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by Hedgebrook Guest

In my previous life as a management consultant, we mapped processes “from soup to nuts,”* which is a delicious way to explain my writing process.


Soup: Idea Consommé

My novels begin with a single idea, be it theme, bizarre character trait, or what-if scenario. This simmers for months or years among thousands of other ideas while I write other books and live life.


Amuse-Bouche: Unamused Synopsis

Once a single idea takes hold, I force myself write a two-page synopsis of the manuscript (without, you know, the manuscript.) Writing a synopsis before writing a 90,000-word manuscript helps ensure the story won’t fizzle halfway through. When this course is prepared properly, it makes the rest of the meal go down easy.


First Course: Outline, with an Inspiration Reduction

For the next several courses, I use Scrivener writing software to manage the intricacies of my work. My current manuscript, an adult contemporary novel about a group of women in crisis, includes complicated relationships and a series of flashbacks. Scrivener’s corkboard was instrumental in keeping my thoughts together as I outlined, and gave me a path forward.


Second Course: Blanched First Draft

The first is my most linear draft, written from chapter one straight through to the end. I write at least 1000 words a day, every day, for three or four months. To stay productive, I use brackets for unknown elements: the protagonist’s brother is named [BROTHER] and her favorite pastime is [SOMETHING RARE AND EXCITING]. I research and replace the brackets in my free time outside of writing. This helps me immensely; if I didn’t cage my thoughts between brackets, I would spend whole hours researching popular boy names from the 1970s, or going down a rabbit hole on Wikipedia. This course is rife with gaps, but the major story arc is in place and characters are taking shape.


Third course: 19 Revisions, with Mint Sauce

Each time I revise the full draft, I focus on a single thing (e.g. establishing consistency of character, expunging my writing tics, or sharpening the language). These drafts solidify story arcs, characters, and dialogue. If I’ve done a good job on the second course, this course takes about two months. If I was sloppy, I’ll spend five months here. When I’m satisfied with the tone and characters, and once no brackets remain, I move the document into MS Word so I can share it.


Fourth Course: Family-style Pappardelle

I serve this course to my computer-scientist husband, and three dear friends:

Dear Reader, a middle school English teacher turned attorney, often provides suggestions over the phone, frequently in real time as she’s reading.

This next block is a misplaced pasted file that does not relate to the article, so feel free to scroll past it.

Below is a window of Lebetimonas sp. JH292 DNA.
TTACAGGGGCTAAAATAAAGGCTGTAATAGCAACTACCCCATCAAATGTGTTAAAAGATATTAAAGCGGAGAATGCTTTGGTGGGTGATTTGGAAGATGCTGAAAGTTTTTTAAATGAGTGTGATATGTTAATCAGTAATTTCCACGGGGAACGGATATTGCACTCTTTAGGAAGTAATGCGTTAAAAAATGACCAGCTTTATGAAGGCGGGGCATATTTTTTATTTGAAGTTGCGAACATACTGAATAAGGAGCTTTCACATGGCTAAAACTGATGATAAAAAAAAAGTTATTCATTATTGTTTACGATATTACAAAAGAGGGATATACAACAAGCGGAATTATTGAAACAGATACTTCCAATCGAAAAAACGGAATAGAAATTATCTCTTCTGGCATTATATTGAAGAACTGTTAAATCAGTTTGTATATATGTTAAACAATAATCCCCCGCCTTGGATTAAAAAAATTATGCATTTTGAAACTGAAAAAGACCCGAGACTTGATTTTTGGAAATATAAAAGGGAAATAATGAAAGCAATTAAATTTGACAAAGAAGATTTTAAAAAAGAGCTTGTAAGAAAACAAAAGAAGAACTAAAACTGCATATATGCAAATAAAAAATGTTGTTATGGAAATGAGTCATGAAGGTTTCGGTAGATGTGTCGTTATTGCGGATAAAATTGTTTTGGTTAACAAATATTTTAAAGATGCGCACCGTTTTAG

Super Reader, a YA librarian who has reviewed hundreds of novels for Booklist, sends back her plate—piled with insightful commentary—within a week.

Alpha Reader, a YA author, takes a month to review the manuscript (usually twice).

My invaluable early readers come to the table with different perspectives, so they offer vastly different suggestions. They have my manuscript for six weeks, during which time I don’t touch it. Instead, I keep a separate list of notes offline.


Fifth course: Sushi for One

After six weeks of the fourth course, I edit the manuscript with fresh eyes. In a single pass, I edit and incorporate my own notes.


Sixth Course: Michele’s Mole with a Thoughtful Garnish

Using brackets for notes and placeholders, I add all four readers’ suggestions into the manuscript. With more than 300 pairs of brackets, the difficulty of this course lies in making decisions: how shall I proceed when the Alpha Reader loathes my Super Reader’s very favorite part? Now editing is less time consuming but requires far more thought. The sixth course is my favorite, because the manuscript changes rapidly into something much better.


Seventh Course: Filet de Récite

While alone in my house, I read the entire manuscript aloud, changing my dialogue and anything else that sounds improperly seasoned.


Eighth Course: Twice-Baked Edits

I repeat courses four through six, with the same early readers plus a few more. Edits are generally swift, and I sweep through the manuscript two or three times. When I make it 83 percent through the manuscript without finding any major issues, I start anticipating dessert.


Proper Dessert: Final Read Pavlova

This is sweet. I spell check for the first and last time, and read through without making any changes.


Nuts: Cashews, Macadamias, and Book Deals

This part is new to me. This winter, I will forward my new manuscript to my agent and hope she knows an editor who’s eager to buy it. The second I hit send, I will open a new Scrivener project for a new amuse-bouche.


* I’ve eaten dinners around the world, and have yet to start with soup and end with nuts.


About the Author:

Bacon MicheleMichele Bacon writes for adults and young adults. Her first novel, Life Before, will be published in June 2016. She lives in Seattle with her husband and three young children, but you can find her at www.michelebacon.com or on Twitter @michelebacon







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Hedgebrook supports visionary women writers whose stories and ideas shape our culture now and for generations to come. The opinions expressed here are not necessarily representative of the opinions of Hedgebrook, its staff or board members.


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